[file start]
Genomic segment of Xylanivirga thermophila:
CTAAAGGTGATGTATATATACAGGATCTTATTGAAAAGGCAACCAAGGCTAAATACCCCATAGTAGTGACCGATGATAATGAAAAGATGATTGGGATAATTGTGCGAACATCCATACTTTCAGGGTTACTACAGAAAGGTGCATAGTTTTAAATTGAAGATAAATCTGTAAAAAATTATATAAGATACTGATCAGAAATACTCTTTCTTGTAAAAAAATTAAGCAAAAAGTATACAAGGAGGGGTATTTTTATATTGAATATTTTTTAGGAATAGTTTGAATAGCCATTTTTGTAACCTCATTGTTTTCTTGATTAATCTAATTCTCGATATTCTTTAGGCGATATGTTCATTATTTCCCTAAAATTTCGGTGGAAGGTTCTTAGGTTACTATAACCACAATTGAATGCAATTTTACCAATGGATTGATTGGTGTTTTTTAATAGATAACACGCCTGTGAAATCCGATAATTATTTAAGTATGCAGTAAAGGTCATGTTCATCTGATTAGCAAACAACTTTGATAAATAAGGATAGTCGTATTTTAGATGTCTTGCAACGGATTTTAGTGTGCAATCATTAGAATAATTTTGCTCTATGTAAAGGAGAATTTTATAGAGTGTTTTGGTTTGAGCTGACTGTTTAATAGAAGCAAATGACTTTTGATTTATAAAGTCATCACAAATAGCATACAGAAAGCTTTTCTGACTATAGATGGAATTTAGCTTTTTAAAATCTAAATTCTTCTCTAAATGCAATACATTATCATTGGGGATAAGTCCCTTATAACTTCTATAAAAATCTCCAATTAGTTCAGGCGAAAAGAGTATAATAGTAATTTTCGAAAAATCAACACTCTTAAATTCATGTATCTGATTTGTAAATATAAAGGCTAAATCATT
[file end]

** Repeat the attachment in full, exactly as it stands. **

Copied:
Genomic segment of Xylanivirga thermophila:
CTAAAGGTGATGTATATATACAGGATCTTATTGAAAAGGCAACCAAGGCTAAATACCCCATAGTAGTGACCGATGATAATGAAAAGATGATTGGGATAATTGTGCGAACATCCATACTTTCAGGGTTACTACAGAAAGGTGCATAGTTTTAAATTGAAGATAAATCTGTAAAAAATTATATAAGATACTGATCAGAAATACTCTTTCTTGTAAAAAAATTAAGCAAAAAGTATACAAGGAGGGGTATTTTTATATTGAATATTTTTTAGGAATAGTTTGAATAGCCATTTTTGTAACCTCATTGTTTTCTTGATTAATCTAATTCTCGATATTCTTTAGGCGATATGTTCATTATTTCCCTAAAATTTCGGTGGAAGGTTCTTAGGTTACTATAACCACAATTGAATGCAATTTTACCAATGGATTGATTGGTGTTTTTTAATAGATAACACGCCTGTGAAATCCGATAATTATTTAAGTATGCAGTAAAGGTCATGTTCATCTGATTAGCAAACAACTTTGATAAATAAGGATAGTCGTATTTTAGATGTCTTGCAACGGATTTTAGTGTGCAATCATTAGAATAATTTTGCTCTATGTAAAGGAGAATTTTATAGAGTGTTTTGGTTTGAGCTGACTGTTTAATAGAAGCAAATGACTTTTGATTTATAAAGTCATCACAAATAGCATACAGAAAGCTTTTCTGACTATAGATGGAATTTAGCTTTTTAAAATCTAAATTCTTCTCTAAATGCAATACATTATCATTGGGGATAAGTCCCTTATAACTTCTATAAAAATCTCCAATTAGTTCAGGCGAAAAGAGTATAATAGTAATTTTCGAAAAATCAACACTCTTAAATTCATGTATCTGATTTGTAAATATAAAGGCTAAATCATT